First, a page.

The beginning of tractate Berakhot, the first tractate in the first of the six orders of Mishna, opens with a discussion of the recitation of Shema, as the recitation of Shema encompasses an acceptance of the yoke of Heaven and of the mitzvot, and as such, forms the basis for all subsequent teachings. The Mishna opens with the laws regarding the appropriate time to recite Shema:
From when, that is, from what time, does one recite Shema in the evening? From the time when the priests enter to partake of their teruma. Until when does the time for the recitation of the evening Shema extend? Until the end of the first watch. The term used in the Torah (Deuteronomy 6:7) to indicate the time for the recitation of the evening Shema is beshokhbekha, when you lie down, which refers to the time in which individuals go to sleep. Therefore, the time for the recitation of Shema is the first portion of the night, when individuals typically prepare for sleep. That is the statement of Rabbi Eliezer. The Rabbis say: The time for the recitation of the evening Shema is until midnight. Rabban Gamliel says: One may recite Shema until dawn, indicating that beshokhbekha is to be understood as a reference to the entire time people sleep in their beds, the whole night. The mishna relates that Rabban Gamliel practiced in accordance with his ruling. There was an incident where Rabban Gamliel’s sons returned very late from a wedding hall. They said to him, as they had been preoccupied with celebrating with the groom and bride: We did not recite Shema. He said to them: If the dawn has not yet arrived, you are obligated to recite Shema. Since Rabban Gamliel’s opinion disagreed with that of the Rabbis, he explained to his sons that the Rabbis actually agree with him, and that it is not only with regard to the halakha of the recitation of Shema, but rather, wherever the Sages say until midnight, the mitzva may be performed until dawn. Rabban Gamliel cites several cases in support of his claim, such as the burning of fats and limbs on the altar. Due to the quantity of offerings each day, the priests were often unable to complete the burning of all of the fats and limbs, so they continued to be burned into the night, as it is written: “This is the law of the burnt offering: The burnt offering shall remain upon the pyre on the altar all night until morning, while the fire on the altar burns it” (Leviticus 6:2). And, with regard to all sacrifices, such as the sin-offerings and the guilt-offerings that are eaten for one day and night; although the Sages state that they may be eaten only until midnight, by Torah law they may be eaten until dawn. This is in accordance with the verse: “On the day on which it is offered must you eat. Do not leave it until the morning” (Leviticus 7:15). If so, why did the Sages say that they may be eaten only until midnight? This is in order to distance a person from transgression, as if one believes that he has until dawn to perform the mitzva, he might be negligent and postpone it until the opportunity to perform the mitzva has passed.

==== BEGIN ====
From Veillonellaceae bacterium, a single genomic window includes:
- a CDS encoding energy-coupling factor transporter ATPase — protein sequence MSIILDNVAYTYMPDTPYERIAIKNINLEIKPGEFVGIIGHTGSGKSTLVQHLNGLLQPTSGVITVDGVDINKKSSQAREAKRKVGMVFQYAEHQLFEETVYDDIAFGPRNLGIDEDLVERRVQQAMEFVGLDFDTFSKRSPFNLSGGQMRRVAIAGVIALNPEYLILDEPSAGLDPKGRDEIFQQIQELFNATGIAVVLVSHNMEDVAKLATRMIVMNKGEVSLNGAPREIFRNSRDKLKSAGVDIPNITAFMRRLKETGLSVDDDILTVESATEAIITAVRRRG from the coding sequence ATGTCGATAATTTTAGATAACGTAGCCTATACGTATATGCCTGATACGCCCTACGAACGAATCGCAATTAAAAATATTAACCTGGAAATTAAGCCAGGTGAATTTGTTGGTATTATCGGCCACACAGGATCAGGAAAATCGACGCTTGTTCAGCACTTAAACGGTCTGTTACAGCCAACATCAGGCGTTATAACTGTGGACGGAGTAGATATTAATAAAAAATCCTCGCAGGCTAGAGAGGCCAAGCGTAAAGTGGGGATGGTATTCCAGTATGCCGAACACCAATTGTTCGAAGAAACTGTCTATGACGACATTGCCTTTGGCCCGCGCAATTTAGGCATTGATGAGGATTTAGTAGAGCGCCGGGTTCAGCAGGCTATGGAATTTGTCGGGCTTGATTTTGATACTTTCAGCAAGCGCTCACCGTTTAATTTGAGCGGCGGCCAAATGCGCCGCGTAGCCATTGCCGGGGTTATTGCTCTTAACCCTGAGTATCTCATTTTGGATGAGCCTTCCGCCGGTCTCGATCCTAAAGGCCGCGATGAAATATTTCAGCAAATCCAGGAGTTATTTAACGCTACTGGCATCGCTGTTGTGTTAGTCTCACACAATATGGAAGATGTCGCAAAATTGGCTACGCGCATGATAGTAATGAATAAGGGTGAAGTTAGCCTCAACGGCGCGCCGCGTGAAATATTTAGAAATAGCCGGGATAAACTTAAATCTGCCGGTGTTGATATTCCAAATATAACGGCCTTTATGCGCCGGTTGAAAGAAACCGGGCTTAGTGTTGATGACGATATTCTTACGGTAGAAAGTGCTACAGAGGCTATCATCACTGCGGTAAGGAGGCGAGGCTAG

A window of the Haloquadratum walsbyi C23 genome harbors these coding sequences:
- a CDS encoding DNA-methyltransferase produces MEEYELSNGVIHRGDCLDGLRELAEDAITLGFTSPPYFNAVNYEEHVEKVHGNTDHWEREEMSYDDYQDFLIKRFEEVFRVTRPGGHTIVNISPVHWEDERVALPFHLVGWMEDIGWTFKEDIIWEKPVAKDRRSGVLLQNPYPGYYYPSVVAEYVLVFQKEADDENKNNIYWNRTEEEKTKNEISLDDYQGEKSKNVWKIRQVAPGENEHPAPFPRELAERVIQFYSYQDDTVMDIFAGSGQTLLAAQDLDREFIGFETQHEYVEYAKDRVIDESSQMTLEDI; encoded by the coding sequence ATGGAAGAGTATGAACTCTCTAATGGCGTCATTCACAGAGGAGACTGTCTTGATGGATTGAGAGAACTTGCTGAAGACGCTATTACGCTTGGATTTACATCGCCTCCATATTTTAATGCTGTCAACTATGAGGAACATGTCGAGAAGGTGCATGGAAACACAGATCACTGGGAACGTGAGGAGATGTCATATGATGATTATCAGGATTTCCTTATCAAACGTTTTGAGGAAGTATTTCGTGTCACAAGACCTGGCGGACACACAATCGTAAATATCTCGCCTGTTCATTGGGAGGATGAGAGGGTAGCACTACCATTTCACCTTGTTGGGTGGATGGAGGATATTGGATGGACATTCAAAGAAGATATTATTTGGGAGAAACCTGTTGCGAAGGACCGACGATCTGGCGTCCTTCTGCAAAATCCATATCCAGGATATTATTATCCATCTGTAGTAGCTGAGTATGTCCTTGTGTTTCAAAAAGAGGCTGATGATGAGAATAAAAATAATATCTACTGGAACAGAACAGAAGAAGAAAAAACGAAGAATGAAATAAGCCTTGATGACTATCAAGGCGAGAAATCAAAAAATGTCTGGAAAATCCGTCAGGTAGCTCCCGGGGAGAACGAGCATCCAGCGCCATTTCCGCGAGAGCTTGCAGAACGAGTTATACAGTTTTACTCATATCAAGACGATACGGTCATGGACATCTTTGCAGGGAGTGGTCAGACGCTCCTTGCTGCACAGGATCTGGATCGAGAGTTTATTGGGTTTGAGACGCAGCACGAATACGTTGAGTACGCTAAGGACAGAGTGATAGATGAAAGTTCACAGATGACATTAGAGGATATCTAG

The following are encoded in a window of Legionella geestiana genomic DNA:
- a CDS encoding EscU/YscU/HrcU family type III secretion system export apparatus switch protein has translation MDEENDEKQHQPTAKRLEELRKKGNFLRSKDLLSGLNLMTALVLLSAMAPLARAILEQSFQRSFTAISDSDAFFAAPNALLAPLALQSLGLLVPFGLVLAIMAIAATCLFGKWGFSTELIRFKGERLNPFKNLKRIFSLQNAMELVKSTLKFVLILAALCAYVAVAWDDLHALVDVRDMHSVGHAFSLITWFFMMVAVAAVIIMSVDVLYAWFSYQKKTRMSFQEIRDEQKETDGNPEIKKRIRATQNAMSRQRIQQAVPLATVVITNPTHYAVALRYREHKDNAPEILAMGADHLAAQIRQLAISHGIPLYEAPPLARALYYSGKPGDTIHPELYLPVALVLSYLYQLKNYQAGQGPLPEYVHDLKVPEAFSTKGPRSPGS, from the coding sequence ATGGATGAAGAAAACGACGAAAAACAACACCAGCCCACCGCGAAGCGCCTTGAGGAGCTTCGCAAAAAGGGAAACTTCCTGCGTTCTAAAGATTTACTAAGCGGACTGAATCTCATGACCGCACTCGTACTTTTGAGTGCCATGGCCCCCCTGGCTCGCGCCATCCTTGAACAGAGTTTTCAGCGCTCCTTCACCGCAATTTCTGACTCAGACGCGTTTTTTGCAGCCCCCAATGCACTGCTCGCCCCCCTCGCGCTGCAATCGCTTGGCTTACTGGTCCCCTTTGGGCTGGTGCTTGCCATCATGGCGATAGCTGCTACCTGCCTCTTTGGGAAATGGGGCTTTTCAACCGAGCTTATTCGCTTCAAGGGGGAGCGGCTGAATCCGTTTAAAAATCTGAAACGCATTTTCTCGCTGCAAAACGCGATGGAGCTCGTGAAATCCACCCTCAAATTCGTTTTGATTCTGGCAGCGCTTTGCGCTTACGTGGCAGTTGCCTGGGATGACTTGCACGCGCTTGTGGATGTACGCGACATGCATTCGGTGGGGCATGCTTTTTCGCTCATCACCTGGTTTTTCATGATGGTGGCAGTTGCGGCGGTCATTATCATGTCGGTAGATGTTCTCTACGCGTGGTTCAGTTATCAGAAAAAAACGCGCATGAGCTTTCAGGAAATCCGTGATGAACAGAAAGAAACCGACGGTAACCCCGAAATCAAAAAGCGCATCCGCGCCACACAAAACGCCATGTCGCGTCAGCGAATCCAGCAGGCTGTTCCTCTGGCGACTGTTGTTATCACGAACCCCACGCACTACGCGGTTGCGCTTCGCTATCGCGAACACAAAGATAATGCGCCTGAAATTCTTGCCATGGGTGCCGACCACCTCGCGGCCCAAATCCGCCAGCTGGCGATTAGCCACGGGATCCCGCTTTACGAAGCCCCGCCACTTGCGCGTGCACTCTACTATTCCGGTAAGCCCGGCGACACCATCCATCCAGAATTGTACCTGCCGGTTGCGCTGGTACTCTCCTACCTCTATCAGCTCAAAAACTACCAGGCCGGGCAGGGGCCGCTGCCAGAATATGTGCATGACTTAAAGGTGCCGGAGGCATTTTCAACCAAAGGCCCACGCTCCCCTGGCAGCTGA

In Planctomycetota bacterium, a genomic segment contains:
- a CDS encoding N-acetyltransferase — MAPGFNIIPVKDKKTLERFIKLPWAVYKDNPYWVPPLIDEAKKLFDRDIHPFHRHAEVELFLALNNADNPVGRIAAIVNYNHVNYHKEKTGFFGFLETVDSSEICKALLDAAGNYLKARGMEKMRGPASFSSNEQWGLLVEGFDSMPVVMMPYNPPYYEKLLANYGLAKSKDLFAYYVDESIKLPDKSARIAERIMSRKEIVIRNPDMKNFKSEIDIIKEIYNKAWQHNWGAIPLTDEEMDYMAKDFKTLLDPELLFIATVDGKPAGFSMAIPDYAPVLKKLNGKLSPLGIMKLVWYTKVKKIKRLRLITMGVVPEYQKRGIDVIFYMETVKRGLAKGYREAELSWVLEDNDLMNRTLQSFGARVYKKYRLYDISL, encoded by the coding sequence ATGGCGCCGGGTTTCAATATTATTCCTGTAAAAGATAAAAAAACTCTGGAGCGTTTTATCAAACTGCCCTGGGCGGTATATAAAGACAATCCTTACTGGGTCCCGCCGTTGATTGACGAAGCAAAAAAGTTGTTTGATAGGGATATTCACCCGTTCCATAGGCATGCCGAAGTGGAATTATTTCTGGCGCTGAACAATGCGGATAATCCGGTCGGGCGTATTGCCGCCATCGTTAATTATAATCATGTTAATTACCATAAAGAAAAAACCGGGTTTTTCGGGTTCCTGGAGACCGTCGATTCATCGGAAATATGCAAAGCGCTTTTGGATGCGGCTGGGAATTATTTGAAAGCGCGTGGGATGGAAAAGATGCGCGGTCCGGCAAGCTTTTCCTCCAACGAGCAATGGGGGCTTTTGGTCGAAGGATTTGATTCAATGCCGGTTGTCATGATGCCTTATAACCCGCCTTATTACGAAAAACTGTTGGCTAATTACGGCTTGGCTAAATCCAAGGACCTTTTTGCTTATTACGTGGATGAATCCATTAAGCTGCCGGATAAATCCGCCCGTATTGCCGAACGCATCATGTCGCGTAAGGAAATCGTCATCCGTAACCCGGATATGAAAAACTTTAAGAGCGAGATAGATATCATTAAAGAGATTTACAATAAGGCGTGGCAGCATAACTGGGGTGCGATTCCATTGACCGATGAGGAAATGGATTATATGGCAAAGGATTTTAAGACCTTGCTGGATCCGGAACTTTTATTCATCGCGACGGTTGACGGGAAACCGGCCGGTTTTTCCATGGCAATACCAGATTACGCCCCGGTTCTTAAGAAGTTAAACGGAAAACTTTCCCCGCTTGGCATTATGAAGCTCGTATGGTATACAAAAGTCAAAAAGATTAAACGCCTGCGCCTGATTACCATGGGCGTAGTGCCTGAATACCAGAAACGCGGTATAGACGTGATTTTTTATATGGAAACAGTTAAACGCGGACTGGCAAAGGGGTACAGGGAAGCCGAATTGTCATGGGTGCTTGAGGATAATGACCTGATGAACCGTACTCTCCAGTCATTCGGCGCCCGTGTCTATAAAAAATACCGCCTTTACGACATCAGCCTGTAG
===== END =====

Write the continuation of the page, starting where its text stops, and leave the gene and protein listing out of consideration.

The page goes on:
From when does one recite Shema in the morning? From when a person can distinguish between sky-blue [tekhelet] and white.
Rabbi Eliezer says: From when one can distinguish between sky-blue and leek-green.
And one must finish reciting Shema until the end of the period when you rise, i.e., sunrise, when the sun begins to shine.
Rabbi Yehoshua says: One may recite the morning Shema until three hours of the day, which this is still considered when you rise, as that is the habit of kings to rise from their sleep at three hours of the day. While there is a set time frame for the recitation of Shema, one who recites Shema from that time onward loses nothing. Although he does not fulfill the mitzva of reciting of Shema at its appointed time, he is nevertheless considered like one who reads the Torah, and is rewarded accordingly.